Economy & Politics

Comment: The central banks are giving up

Only virtual: The meeting of the most important central bankers and economists in Jackson Hole took place this time via video conferenceimago images / Xinhua

The Jackson Hole Valley at the foot of the Rocky Mountains is a place of myth and power. The most important central bankers and economists have been meeting here to discuss monetary policy since the early 1980s. The messages that they sent out into the world from here moved the markets and the economy worldwide, decided about the ups and downs, about inflation, interest rates and wealth.

This year, however, this shine of power is missing, you can rather feel powerlessness. Not because the meeting is virtual this year. US Federal Reserve Chairman Jerome Powell sent two messages on Thursday: the precise control of inflation – the usual inflation target is two percent – will be abandoned. In the future, the inflation rate may be below or above it, that is accepted (the Fed is aiming for higher inflation anyway). And interest rates will remain very low for years. You could also put it in a message: We’re giving up.

Benevolent observers rate the speech as pragmatic realism or as an overdue adaptation to a new era. The Financial Times welcomes the “welcome evolution of inflation” and states that Powell has broken with tradition. However: “This development was urgently needed.” The inflation target is outdated, because it traditionally served to control the expectations of companies and consumers and to give them a framework for their decisions.

A surrender

The “Financial Times” also noted a large “Mea culpa” by Powell, which the critics put in the foreground. Because the tectonic shift that Powell announced has a history: Central banks around the world have missed their inflation targets for years. So we’re talking about an admission, some say: a surrender. To put it bluntly, it looks like Nokia is making a big announcement that it will give up its leadership in the cell phone market. The Wall Street Journal describes the speech as a “major shift”, but states that there will be no major change in policy – because it is already integrated into the actions of the Fed.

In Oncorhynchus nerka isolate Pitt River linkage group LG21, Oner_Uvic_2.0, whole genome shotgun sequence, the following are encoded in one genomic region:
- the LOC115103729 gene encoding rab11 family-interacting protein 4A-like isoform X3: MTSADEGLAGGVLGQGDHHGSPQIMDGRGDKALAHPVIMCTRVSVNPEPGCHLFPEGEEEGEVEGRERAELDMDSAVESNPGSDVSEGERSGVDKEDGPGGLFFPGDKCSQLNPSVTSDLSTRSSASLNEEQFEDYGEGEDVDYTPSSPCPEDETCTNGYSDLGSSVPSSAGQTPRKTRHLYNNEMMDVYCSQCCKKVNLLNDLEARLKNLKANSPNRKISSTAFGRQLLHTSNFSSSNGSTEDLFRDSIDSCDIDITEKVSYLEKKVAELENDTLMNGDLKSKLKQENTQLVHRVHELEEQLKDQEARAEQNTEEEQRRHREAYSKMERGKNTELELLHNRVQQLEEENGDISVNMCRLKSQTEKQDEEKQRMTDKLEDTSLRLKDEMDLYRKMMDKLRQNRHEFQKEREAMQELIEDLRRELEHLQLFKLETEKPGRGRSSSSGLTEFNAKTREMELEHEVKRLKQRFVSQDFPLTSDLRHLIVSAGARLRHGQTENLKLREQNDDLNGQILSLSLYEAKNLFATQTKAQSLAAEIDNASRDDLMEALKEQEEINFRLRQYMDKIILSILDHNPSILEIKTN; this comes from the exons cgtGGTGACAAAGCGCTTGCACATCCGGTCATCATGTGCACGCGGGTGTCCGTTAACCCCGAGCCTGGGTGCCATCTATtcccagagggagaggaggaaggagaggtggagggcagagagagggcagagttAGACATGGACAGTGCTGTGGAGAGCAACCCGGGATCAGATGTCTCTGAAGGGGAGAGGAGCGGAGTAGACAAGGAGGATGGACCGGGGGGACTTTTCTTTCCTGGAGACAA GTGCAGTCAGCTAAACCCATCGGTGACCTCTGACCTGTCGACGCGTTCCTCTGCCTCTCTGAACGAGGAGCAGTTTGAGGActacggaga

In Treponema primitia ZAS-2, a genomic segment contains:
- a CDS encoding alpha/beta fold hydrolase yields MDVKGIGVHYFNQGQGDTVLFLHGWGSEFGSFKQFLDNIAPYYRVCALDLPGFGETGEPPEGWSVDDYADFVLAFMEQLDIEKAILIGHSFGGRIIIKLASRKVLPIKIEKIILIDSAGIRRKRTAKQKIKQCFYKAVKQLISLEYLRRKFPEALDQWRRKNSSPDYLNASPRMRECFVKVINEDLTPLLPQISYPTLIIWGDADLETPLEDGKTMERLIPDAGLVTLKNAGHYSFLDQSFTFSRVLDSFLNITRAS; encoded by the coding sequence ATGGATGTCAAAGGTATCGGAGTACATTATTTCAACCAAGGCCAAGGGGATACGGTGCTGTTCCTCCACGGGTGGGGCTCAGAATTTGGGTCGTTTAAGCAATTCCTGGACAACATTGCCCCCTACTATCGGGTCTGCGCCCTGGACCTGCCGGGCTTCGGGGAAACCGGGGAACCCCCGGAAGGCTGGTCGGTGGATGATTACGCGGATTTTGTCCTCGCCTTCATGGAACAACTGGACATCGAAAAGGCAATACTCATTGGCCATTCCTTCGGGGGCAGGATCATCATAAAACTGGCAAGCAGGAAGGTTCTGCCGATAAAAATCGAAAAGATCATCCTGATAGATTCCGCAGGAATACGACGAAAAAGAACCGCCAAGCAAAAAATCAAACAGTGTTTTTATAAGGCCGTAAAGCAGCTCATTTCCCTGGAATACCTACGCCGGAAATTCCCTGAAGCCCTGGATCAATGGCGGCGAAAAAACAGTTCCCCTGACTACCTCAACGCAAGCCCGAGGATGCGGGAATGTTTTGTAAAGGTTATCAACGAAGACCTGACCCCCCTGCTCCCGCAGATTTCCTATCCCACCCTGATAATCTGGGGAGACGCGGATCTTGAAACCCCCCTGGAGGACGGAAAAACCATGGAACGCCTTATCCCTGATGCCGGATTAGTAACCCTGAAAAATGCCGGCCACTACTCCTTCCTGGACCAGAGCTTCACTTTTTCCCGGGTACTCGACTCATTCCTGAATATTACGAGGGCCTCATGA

And so some observers were also more critical: “The Fed is at the end of its tether”, noted the US news agency “Bloomberg”. She got stuck, her way out was “to talk a good game”. In fact, the most powerful central bank in the world is now formally lining up, officially sharing the impotent reality of the European Central Bank (ECB) and the pioneer Japan. This reality means: interest rates are low, zero, or negative, bond purchases are in full swing – and growth remains low or the economy stagnates.

There is, however, one difference that is perhaps a glimmer of hope: For years, at least in Europe, monetary policy has not been adequately flanked by fiscal policy, i.e. by government spending. That has changed decisively in Europe, thanks to the EU’s 750 billion euro fund, but also due to an expansive policy in the most important economies, first and foremost Germany. The ECB is no longer the lonely actor holding the business together.

There is no formula for growth

Whether that will be enough to start normalizing monetary policy in a few years is completely open. This depends not only on the course of the pandemic, but on growth in those countries that had to struggle with many problems before Corona. There will have to be painful reforms there.

Because while interest rates remain low and debts are rising exorbitantly, one thing above all is missing: the formula for growth. In other words: It would be desirable if the economy got hot again or even overheated and jobs were created. And the central bank, that was the message this week, would then let inflation run for now. Freely adapted from Helmut Schmidt: Better five percent inflation than five percent unemployment.

So there remain some question marks. And we’ll have to wait a few years for Jackson Hole to be a place full of glamor, myth and power again.

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